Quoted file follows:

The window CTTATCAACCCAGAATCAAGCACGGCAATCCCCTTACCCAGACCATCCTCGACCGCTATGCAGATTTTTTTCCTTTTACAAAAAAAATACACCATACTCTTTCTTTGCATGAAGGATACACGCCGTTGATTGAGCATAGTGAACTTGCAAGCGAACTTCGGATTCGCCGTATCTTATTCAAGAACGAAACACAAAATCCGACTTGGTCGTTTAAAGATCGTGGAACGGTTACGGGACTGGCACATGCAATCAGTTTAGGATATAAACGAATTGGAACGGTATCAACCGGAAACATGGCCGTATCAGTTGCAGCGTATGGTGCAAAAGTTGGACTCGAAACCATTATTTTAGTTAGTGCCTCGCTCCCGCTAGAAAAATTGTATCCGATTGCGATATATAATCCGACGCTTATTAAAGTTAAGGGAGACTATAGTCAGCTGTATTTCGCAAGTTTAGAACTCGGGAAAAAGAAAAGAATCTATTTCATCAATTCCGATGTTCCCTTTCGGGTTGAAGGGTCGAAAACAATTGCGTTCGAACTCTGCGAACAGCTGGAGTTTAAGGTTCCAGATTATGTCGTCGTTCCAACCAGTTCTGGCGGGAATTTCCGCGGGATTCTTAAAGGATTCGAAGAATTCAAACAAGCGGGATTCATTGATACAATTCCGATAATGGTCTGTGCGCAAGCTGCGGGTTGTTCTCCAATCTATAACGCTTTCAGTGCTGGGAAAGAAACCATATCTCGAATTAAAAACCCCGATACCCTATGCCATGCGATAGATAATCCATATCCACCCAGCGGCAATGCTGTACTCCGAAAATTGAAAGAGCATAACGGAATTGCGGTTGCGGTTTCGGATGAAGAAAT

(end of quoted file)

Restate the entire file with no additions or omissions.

The window CTTATCAACCCAGAATCAAGCACGGCAATCCCCTTACCCAGACCATCCTCGACCGCTATGCAGATTTTTTTCCTTTTACAAAAAAAATACACCATACTCTTTCTTTGCATGAAGGATACACGCCGTTGATTGAGCATAGTGAACTTGCAAGCGAACTTCGGATTCGCCGTATCTTATTCAAGAACGAAACACAAAATCCGACTTGGTCGTTTAAAGATCGTGGAACGGTTACGGGACTGGCACATGCAATCAGTTTAGGATATAAACGAATTGGAACGGTATCAACCGGAAACATGGCCGTATCAGTTGCAGCGTATGGTGCAAAAGTTGGACTCGAAACCATTATTTTAGTTAGTGCCTCGCTCCCGCTAGAAAAATTGTATCCGATTGCGATATATAATCCGACGCTTATTAAAGTTAAGGGAGACTATAGTCAGCTGTATTTCGCAAGTTTAGAACTCGGGAAAAAGAAAAGAATCTATTTCATCAATTCCGATGTTCCCTTTCGGGTTGAAGGGTCGAAAACAATTGCGTTCGAACTCTGCGAACAGCTGGAGTTTAAGGTTCCAGATTATGTCGTCGTTCCAACCAGTTCTGGCGGGAATTTCCGCGGGATTCTTAAAGGATTCGAAGAATTCAAACAAGCGGGATTCATTGATACAATTCCGATAATGGTCTGTGCGCAAGCTGCGGGTTGTTCTCCAATCTATAACGCTTTCAGTGCTGGGAAAGAAACCATATCTCGAATTAAAAACCCCGATACCCTATGCCATGCGATAGATAATCCATATCCACCCAGCGGCAATGCTGTACTCCGAAAATTGAAAGAGCATAACGGAATTGCGGTTGCGGTTTCGGATGAAGAAAT